Writing! Some advice and reassurance please

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  • Ruralmama
    Participant

    <p style=”text-align: left;”>I have a rising 8th grader. He doesn’t like to write at all and has dyslexia. We have started some outlining and he writes short paragraph narrations. I have all the written narration books (know and tell, your question answered, hearing telling…). We also have 6 children. He has done oral narration for years.  I still feel like I need a writing curriculum though….not like 5 days a week all year but more like little lessons to practice like for a few months or like 2 days a week all year. I do like to teach writing by imitation….</p>
    For grammar we did season 1 of AG last year. He does fine with that. I’m somehow worrying about writing- both for him and his younger by  2 years sister.

    Any thoughts?

    totheskydear
    Participant

    I really like Susan Wise Bauer’s Writing With Ease and Writing With Skill. I tried to follow CM-style writing principles for years (name a narration or composition-based book, article, podcast, or forum post and I’ve likely read or heard it) before switching and wish I had just used it from the beginning. The promises of “your kids will have interesting things to say because they have read so many interesting books” and “reading good books produces great writers” didn’t come true in our house. Maybe for those natural-born storytellers. But even SWB says she has read many papers from kids who read great books and their writing was poor (both in the basics of spelling and grammar and the arguments being made). Anyway, my oldest who would refuse to write even a sentence is now writing quite a bit and it’s much better than what he wrote when the directions were “Write about so-and-so in XYZ book.” The book is written to the student so in 2 years of using it, I have only had to help him for maybe an hour total (excluding time reading his assignments). It is intended to be used 4 days a week but you could split it up and only do it twice a week. You might even be able to start him with WWE level 2, or skip a significant portion of the first level and just start where the longer writing assignments pick up. The first part of WWE 1 has a lot of outlining exercises.

    Ruralmama
    Participant

    You said WWE 1 and WWE 2 do you mean WWS 1 and 2?

    I will totally look at them again.

    totheskydear
    Participant

    Woops, yes, Writing With Skill! Sorry about that. 🙂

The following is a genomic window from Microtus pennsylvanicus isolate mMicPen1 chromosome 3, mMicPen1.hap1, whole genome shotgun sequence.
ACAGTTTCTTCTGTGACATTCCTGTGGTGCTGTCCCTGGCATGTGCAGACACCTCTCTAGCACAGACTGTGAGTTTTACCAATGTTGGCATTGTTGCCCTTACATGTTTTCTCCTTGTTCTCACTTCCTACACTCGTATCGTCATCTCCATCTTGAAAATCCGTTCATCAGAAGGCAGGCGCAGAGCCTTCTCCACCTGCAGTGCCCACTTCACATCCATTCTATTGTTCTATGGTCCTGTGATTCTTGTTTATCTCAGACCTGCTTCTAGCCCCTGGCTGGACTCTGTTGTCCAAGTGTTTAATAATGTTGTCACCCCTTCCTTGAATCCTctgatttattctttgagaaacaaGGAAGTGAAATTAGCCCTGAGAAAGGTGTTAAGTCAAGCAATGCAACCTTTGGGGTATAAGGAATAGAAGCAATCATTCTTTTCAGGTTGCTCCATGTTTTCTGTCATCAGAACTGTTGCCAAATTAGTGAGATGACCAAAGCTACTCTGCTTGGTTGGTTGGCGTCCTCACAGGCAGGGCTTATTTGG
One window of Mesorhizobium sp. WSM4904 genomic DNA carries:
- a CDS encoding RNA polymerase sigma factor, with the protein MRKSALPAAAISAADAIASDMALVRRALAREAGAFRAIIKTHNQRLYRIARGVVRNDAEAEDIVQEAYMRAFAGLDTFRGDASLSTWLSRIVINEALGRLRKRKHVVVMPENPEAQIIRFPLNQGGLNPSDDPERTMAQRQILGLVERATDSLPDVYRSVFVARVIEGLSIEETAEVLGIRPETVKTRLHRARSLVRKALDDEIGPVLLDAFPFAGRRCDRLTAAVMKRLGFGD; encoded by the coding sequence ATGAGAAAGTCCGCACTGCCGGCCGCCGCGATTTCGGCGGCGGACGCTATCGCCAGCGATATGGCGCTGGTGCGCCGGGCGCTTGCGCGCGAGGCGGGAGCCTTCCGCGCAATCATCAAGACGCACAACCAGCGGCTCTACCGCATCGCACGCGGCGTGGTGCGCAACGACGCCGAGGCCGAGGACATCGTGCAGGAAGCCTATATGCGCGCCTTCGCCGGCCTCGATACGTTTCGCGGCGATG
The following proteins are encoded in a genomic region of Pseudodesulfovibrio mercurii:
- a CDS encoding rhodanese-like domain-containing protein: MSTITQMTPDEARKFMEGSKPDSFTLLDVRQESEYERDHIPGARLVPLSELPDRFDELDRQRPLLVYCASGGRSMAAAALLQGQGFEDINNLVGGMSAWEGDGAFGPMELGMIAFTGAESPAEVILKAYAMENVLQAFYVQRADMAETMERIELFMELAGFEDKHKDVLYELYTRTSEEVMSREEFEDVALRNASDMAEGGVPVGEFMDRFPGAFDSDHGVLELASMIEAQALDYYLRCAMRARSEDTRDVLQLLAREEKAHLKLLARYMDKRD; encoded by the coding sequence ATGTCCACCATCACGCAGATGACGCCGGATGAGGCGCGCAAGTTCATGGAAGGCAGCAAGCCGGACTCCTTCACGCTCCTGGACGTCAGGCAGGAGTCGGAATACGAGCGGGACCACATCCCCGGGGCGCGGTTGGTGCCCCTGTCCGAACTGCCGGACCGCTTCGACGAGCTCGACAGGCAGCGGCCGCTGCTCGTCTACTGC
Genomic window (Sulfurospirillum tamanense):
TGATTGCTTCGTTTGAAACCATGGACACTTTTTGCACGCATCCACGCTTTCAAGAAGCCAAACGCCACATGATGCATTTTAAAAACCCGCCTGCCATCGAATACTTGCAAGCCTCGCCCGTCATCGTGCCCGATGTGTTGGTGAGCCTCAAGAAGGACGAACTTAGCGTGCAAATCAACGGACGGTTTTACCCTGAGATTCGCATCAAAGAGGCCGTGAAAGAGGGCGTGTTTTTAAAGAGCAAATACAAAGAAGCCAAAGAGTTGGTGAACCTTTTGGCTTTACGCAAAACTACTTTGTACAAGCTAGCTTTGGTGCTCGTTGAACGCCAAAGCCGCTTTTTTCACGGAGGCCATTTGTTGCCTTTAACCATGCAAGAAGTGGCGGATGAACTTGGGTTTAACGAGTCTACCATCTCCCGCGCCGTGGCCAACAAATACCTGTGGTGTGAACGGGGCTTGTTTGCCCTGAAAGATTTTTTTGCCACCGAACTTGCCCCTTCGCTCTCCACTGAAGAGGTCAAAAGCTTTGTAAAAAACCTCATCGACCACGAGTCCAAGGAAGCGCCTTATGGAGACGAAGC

Ruralmama
    Participant

    Ok in many ways I like he looks of WWS. It is well organized and looked like it does a good job with example based writing. However, I think my dyslexic writing adverse son might hate it. His oral compositions are quite good and we have done some outlining….he seems to have good things to say.

    I am not sure what to do…. I feel stuck and stressed by writing….maybe I can see WWS in person somehow.

    Twinsmomxtwo
    Participant

    I hate writing.  And I hate teaching writing even more.  But I have found success with The Lost Tools of Writing persuasive writing program by Circe.  It’s formulaic so it makes it easier for me to teach and easier for them to learn if writing is difficult.  My kids did this for a few years and now I will be teaching it at our co-op. It starts out very, very basic and then  builds incrementally to a longer, well-thought out persuasive essay.  It uses characters from literature and their decisions/actions as the basis for issues to argue for or against.  The majority of the process is the “invention” stage, which is coming up with the content – how to come up with an issue, how to come up with proofs for/against the issue, how to get it all out and organized, and how to choose what ideas to use as proofs.  The other two stages “arrangement” and “elocution” are the basically the outline for the essay and the written essay with some stylistic techniques added to make it more interesting, respectively.  When you purchase it there are free videos you can access via Vimeo for each essay and each lesson within each essay to help you better understand the process and teach it.

    If your son is very good at oral narration and has lots of good ideas, this may help him channel it and organize it well.

    Here is an example of an essay written by a student who went through this full program:

    https://coldcasechristianity.com/writings/10965/

    I hope this helps lead you to a decision.

    Ruralmama
    Participant

    As I’m considering all this, has anyone done it without a “curriculum” or with brief part year composition curriculums?

    I want to get think about my options?

    Ruralmama
    Participant

    I’m looking at Writing with Skill and Lost Tools, but I’d really like to do this without a curriculum. I easily learned outlining and formatting and can teach that using the SCM history program for content, but what about “good writing”? I’m not quite sure what else to call it. Word choice, voice, description, easy to read…..

    Has no one reading this designed their own Charlotte Mason highschool writing program? Does everyone use another curriculum?

     

     

     

     

    totheskydear
    Participant

    Hmm. What about having him read “The Elements of Style”?

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